Journalism, objectivity, and treating people like adults
We're talking about "neutrality" and "objectivity" in news this week
Sree’s newsletter is produced w/ Zach Peterson (@zachprague). Cartoon by Nick Anderson (@Nick_Anderson).
Scroll down for Read Something; Watch Something; and a weekly tech tip from Robert S. Anthony (@newyorkbob).
#NYTReadalong is doing a two-part celebration of the 50th anniversary of the Pentagon Papers. Last Sunday, we read the NYT with Linda Amster, who was the researcher on the project. You can watch the recording here. And this Sunday at 8:30 am ET, we will be joined by legendary journalist Hedrick Smith, who also worked on the project. His video will be here live and later.
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Every so often, the journalism industry is thrust head-first into an esoteric debate about objectivity and what exactly that word means to the industry. Of course, there is no one-size-fits-all answer here, and a casual browse of the topic only confirms just how difficult newsrooms find the issue.
The last 15 years have really brought this to the forefront. We’re nearly two decades into the social media era, and a large portion of the people entering the profession now have extensive digital trails in their pasts. People of a certain age not only remember a time of Polaroid and physical photography, many of them (us!) thank their (our) lucky stars that their teen and university years are memories out of the reach of Facebook, Instagram, and Twitter. But that simply isn’t reality anymore.
Let’s look quickly at two recent situations involving objectivity. The UNC Journalism School hiring of Nikole Hannah-Jones and the AP’s firing of Emily Wilder.
The UNC Hussman School of Journalism and Media, one of the best in the country, is hiring Hannah-Jones, author of the “1619 Project” and other important works of journalism over a 20-year career, as Knight Professor. But the university trustees didn’t bring her up for a tenure vote, instead of giving her a 5-year appointment. The reason was objections about her work, by the school’s naming donor (and Arkansas newspaper publisher) Walter Hussman Jr. In one of many attempts at influencing the hire, Hussman wrote about objectivity:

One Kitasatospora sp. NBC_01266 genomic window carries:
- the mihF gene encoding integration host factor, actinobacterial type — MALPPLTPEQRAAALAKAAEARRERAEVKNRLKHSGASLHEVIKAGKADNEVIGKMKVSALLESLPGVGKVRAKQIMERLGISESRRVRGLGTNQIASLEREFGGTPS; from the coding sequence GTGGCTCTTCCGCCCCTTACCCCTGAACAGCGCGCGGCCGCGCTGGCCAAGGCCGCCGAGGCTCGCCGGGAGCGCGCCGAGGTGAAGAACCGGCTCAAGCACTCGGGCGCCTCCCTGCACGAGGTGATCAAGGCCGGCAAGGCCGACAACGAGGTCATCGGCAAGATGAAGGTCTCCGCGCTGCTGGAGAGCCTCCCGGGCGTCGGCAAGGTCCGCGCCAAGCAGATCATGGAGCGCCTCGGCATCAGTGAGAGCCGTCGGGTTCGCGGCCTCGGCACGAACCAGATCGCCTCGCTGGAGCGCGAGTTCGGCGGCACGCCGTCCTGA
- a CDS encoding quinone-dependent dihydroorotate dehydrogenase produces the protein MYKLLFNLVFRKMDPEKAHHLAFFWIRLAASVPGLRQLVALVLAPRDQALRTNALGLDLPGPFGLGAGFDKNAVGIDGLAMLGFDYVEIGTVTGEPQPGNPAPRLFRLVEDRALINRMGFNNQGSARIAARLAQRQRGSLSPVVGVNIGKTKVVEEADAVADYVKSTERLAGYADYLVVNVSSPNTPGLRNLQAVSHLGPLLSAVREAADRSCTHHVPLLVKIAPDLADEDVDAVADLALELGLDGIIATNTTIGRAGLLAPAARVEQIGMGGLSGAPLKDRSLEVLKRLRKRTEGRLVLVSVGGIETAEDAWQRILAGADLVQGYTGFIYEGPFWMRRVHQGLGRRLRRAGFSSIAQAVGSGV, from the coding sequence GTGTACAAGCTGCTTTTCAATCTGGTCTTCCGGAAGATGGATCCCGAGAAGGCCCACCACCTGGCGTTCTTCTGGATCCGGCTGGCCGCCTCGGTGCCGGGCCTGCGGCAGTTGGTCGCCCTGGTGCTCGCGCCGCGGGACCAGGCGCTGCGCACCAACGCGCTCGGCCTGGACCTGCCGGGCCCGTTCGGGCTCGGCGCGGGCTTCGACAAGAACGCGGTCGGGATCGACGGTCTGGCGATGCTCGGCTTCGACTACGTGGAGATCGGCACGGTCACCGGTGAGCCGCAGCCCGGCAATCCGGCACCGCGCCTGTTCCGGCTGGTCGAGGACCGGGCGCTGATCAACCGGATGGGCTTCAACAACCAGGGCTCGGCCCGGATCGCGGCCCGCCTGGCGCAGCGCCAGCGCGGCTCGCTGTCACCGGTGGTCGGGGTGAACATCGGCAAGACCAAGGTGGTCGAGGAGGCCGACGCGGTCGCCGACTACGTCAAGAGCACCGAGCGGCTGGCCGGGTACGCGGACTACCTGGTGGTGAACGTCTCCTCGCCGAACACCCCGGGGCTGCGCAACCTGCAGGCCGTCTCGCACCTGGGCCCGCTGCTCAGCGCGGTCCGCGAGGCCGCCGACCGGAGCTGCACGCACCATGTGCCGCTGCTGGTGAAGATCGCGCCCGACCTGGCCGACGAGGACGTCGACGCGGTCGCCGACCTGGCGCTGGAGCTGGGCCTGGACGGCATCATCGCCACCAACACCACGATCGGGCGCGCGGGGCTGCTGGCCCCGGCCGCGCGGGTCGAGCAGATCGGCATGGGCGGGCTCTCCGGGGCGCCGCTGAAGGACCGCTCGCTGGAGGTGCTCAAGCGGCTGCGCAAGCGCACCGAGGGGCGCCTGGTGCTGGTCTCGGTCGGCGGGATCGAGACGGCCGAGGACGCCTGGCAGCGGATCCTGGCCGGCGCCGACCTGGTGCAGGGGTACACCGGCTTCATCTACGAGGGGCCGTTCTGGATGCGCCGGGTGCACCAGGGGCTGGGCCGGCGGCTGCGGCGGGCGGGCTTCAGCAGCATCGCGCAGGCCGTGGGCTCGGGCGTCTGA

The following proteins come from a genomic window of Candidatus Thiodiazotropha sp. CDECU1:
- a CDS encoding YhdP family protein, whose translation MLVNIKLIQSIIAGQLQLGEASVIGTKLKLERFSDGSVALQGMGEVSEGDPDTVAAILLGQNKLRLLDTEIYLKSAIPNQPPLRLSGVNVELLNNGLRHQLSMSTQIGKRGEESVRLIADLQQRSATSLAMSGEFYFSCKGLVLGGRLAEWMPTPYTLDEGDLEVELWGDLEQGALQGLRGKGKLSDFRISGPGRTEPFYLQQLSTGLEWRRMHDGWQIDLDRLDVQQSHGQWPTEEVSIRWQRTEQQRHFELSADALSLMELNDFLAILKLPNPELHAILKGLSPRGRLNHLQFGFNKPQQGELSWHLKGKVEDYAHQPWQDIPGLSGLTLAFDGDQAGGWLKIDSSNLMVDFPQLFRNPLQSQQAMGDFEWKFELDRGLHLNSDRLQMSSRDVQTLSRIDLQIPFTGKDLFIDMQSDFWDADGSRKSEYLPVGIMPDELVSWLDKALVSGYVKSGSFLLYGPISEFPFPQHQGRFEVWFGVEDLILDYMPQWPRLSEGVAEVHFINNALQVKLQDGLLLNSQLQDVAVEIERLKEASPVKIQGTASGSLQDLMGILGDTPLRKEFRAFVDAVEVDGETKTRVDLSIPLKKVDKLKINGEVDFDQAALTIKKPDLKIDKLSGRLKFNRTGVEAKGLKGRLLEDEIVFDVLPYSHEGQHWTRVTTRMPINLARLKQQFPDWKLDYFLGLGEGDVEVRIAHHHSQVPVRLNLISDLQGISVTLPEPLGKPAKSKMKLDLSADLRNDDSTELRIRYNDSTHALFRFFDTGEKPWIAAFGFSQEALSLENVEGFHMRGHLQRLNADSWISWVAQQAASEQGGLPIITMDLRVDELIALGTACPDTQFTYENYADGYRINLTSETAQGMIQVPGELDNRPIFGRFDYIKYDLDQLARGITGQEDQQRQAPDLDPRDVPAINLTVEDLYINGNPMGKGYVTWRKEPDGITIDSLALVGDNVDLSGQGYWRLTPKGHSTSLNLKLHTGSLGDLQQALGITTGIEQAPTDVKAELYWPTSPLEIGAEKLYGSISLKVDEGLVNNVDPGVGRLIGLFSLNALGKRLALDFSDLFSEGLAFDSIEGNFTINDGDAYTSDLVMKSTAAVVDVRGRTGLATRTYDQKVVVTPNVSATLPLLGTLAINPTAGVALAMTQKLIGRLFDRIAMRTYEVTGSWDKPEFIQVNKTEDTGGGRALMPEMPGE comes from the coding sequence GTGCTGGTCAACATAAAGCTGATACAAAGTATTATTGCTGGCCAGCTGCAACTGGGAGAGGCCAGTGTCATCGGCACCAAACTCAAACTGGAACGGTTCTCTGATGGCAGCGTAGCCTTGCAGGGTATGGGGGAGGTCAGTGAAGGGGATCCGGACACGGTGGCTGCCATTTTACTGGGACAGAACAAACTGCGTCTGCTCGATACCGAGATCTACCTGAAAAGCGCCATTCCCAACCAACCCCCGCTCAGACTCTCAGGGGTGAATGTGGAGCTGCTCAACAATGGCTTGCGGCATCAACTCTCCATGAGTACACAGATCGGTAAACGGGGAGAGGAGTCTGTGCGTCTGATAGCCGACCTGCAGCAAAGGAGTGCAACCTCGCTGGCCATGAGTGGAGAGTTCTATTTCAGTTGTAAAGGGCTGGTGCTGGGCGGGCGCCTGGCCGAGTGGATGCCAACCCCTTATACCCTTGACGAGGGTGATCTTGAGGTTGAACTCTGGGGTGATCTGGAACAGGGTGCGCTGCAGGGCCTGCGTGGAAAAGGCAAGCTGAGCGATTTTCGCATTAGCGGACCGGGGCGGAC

But as this thread from Douglas Blackmon points out, Hussman is no objective journalist himself:
The Emily Wilder case at the AP is also about objectivity. Agree with it or not, the AP has a pretty straightforward social media policy, but what happens when we’re talking about something like student activism?
There’s been something of a perversion of what objectivity means in journalism. We’ve seen—and continue to see—the negative effects of non-diverse newsrooms. Newsrooms need more people of color covering issues that directly affect people of color, but we’ve created a system that says that someone who was a Black Lives Matter activist could not become a journalist and cover the BLM movement. In Emily Wilder’s case, she was fired for years’ old social media posts that were construed by some low-rent, bad faith right-wing activists as being “pro-Palestine.” It’s as if a thinking adult cannot observe the world around them and have their views of that world, but are rendered unable to inform people of the real conditions of that world.
This is an absurd notion—a notion rendered moot by having in place a rigorous editorial process—and newsrooms need to catch up.
Read this interview and the Mother Jones piece that it accompanies.
To a certain audience, saying something as innocuous as, “The available vaccinations for Covid-19 are generally very effective,” is seen as being partisan or somehow otherwise “biased.” But, the nature of what we regard as truth and fact is under constant attack, and it’s up to journalists to actively fight back against that—and the only way to do that is to tell the truth as it is on the ground.